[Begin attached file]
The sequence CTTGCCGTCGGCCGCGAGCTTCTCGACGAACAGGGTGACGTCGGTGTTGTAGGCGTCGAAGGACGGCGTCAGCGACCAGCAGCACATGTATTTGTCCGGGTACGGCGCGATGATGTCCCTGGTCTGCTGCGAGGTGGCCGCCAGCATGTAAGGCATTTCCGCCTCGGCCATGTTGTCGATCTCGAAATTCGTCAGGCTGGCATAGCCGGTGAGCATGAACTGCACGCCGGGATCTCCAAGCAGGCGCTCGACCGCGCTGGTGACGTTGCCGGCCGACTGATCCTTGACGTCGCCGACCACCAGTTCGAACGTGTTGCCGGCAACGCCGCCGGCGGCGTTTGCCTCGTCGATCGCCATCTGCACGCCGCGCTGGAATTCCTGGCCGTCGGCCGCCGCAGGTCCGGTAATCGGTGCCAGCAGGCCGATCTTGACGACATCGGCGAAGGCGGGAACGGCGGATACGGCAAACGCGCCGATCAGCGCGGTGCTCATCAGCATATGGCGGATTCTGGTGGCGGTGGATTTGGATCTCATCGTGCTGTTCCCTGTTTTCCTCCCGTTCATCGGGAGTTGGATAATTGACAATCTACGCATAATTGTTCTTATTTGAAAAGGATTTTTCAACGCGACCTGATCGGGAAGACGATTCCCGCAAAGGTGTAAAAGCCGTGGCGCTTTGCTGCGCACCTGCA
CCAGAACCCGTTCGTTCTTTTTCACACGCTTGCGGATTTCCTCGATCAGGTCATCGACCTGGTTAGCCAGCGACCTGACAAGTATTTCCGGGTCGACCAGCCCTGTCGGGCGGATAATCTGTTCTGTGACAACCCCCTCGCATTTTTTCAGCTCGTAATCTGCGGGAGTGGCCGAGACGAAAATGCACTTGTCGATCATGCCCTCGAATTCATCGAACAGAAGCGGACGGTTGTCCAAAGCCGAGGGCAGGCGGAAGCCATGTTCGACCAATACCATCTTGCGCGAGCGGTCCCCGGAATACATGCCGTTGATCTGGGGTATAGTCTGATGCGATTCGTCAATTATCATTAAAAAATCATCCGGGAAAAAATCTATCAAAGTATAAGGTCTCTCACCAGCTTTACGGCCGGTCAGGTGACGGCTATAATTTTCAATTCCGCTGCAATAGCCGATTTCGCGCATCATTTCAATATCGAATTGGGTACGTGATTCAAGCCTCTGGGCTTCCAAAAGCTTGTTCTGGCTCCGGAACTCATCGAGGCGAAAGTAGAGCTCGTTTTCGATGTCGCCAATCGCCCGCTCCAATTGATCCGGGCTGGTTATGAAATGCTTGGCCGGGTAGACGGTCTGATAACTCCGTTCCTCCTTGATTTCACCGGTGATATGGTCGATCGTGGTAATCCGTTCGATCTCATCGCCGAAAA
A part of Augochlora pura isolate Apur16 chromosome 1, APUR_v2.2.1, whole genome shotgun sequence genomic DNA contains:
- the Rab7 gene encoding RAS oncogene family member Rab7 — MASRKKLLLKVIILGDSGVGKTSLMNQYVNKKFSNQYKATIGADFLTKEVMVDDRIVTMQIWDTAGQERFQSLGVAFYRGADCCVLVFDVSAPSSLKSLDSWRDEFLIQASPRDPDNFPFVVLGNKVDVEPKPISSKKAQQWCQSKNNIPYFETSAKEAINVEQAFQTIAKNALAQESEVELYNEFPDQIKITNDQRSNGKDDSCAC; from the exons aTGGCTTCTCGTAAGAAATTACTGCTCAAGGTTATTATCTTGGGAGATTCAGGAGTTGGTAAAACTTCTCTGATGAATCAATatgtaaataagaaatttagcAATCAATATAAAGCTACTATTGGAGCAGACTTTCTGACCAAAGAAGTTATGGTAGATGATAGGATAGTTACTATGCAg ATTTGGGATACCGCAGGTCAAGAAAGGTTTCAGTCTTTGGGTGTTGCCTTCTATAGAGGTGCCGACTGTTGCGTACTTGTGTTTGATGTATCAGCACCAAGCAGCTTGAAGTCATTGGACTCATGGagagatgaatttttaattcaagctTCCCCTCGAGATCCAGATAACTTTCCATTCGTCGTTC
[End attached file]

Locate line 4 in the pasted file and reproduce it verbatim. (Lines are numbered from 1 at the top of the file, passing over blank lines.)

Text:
- the Rab7 gene encoding RAS oncogene family member Rab7 — MASRKKLLLKVIILGDSGVGKTSLMNQYVNKKFSNQYKATIGADFLTKEVMVDDRIVTMQIWDTAGQERFQSLGVAFYRGADCCVLVFDVSAPSSLKSLDSWRDEFLIQASPRDPDNFPFVVLGNKVDVEPKPISSKKAQQWCQSKNNIPYFETSAKEAINVEQAFQTIAKNALAQESEVELYNEFPDQIKITNDQRSNGKDDSCAC; from the exons aTGGCTTCTCGTAAGAAATTACTGCTCAAGGTTATTATCTTGGGAGATTCAGGAGTTGGTAAAACTTCTCTGATGAATCAATatgtaaataagaaatttagcAATCAATATAAAGCTACTATTGGAGCAGACTTTCTGACCAAAGAAGTTATGGTAGATGATAGGATAGTTACTATGCAg ATTTGGGATACCGCAGGTCAAGAAAGGTTTCAGTCTTTGGGTGTTGCCTTCTATAGAGGTGCCGACTGTTGCGTACTTGTGTTTGATGTATCAGCACCAAGCAGCTTGAAGTCATTGGACTCATGGagagatgaatttttaattcaagctTCCCCTCGAGATCCAGATAACTTTCCATTCGTCGTTC